A few weeks ago, ANZ caught investors by surprise by announcing a potential on-market buy-back offer for its $1.3 billion of its Convertible Preference Shares (CPS3, ASX code: ANZPC), issued in September 2011. As per the original terms and conditions, ANZ has a right to redeem (formally “exchange”) the CPS3 on 1 September 2017 but ANZ will not be exercising this right. Click here for the announcement. A new hybrid capital instrument is expected to be announced in conjunction with confirmation of the buy-back (after 15 August 2017 – ANZ’s Third Quarter Update) and we will provide a full research report in due course. If it does so choose, we estimate that ANZ could issue between $1.0 and $1.5 billion in a new capital security at a margin of at least 3.50%. For income investors, this compares favourably to relative liquidity and margin (3.10%) of ANZPC. ANZ outlined three eventual elective options for existing noteholders:

  • to reinvest CPS3 into the new hybrid capital instrument;
  • for CPS3 to be bought back at their face value for cash; or
  • to do nothing, in which case the relevant CPS3 will remain listed on the ASX (until redeemed or converted at a future date in accordance with the CPS3 terms).a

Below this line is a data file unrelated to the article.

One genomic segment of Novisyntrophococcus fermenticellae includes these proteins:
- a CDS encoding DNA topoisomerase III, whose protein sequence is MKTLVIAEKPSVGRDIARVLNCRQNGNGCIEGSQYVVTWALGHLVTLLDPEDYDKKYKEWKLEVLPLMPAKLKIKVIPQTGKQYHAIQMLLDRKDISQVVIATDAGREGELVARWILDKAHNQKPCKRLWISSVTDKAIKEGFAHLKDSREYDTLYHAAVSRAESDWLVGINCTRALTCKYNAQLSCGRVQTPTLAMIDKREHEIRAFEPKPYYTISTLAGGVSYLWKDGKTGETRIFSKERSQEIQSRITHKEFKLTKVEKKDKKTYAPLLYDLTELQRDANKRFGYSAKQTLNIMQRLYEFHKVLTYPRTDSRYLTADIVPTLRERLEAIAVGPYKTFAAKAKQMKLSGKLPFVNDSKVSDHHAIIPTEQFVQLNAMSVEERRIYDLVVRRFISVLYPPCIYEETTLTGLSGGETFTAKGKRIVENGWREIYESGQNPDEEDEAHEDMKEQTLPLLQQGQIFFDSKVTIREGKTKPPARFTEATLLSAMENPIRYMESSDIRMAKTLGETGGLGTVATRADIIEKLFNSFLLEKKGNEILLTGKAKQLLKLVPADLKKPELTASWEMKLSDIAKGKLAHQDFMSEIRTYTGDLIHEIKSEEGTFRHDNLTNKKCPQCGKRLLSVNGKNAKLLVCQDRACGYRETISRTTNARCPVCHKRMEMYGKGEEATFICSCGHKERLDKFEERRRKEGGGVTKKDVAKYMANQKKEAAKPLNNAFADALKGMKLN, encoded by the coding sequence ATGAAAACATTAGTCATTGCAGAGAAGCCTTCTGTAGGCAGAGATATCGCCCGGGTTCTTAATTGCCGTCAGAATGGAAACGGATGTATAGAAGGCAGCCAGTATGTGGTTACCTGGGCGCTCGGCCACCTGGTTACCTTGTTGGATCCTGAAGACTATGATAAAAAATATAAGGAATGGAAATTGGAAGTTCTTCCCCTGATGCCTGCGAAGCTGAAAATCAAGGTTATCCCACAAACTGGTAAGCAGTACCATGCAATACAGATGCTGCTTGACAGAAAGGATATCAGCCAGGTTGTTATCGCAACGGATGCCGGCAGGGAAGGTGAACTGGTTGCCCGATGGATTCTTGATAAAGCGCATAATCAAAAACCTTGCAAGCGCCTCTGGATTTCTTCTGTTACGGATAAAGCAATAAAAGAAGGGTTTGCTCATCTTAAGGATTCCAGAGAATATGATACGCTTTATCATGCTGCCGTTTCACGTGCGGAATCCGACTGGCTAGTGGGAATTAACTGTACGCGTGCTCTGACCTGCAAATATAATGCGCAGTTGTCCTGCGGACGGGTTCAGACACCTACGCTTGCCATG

Investors do not have to take any action at this stage, with further details to be provided after ANZ’s third quarter trading update on 15 August 2017. But what are the implications of this unusual action? For us, ANZ’s actions are uncanny and ultimately raises questions around the standard valuation conventions of Additional Tier 1 (AT1) hybrids. In line with market conventions, AT1 hybrid instruments are typically priced assuming redemption on the first optional call date and all interest payments being made in a timely manner (i.e. no interest deferral). However, the outcome of ANZPC conflicts with the former and raises the question whether will other banks repeat? ANZPC was issued with both Basel II and Basel III features and APRA had granted it transitional capital treatment until 1 September 2019, its mandatory conversion date. This transitional treatment progressively amortises the amount of non-Basel III compliant, non-common equity capital instruments which are allowed to be included by an Authorised Depository Institution (ADI) for regulatory capital purposes. Figure 1. Transitional Arrangement for Capital Instruments Source: APRA Although redemption/replacement is not absolutely necessarily, retaining the ANZPC notes with a further 10% cut to regulatory value (to 40%) in the allowable amount of total non-compliant instruments (1 January 2018) is perhaps manageable in the current regulatory landscape. However, there are ultimately too many factors at play to deliver a concise reason behind the bank’s decision without further detail which may come with ANZ’s Q3 Update. Figure 2. Transitional Regulatory Value of ANZPC Source: BondAdviser The Westpac Convertible Preference Shares (ASX Code: WBCPC) are the only other major bank AT1 securities which are eligible for this capital treatment but our base-case assumption remains that all AT1 hybrid securities will be redeemed at the first optional call date. As a result, we consider ANZPC as an outlier and unlikely to become the custom with these types of instruments. It is important to recognise that ANZPC noteholders clearly retain the flexible upper-hand in this situation as outlined by the options above. For this reason, we are comfortable with the situation from a credit perspective despite being highly unanticipated.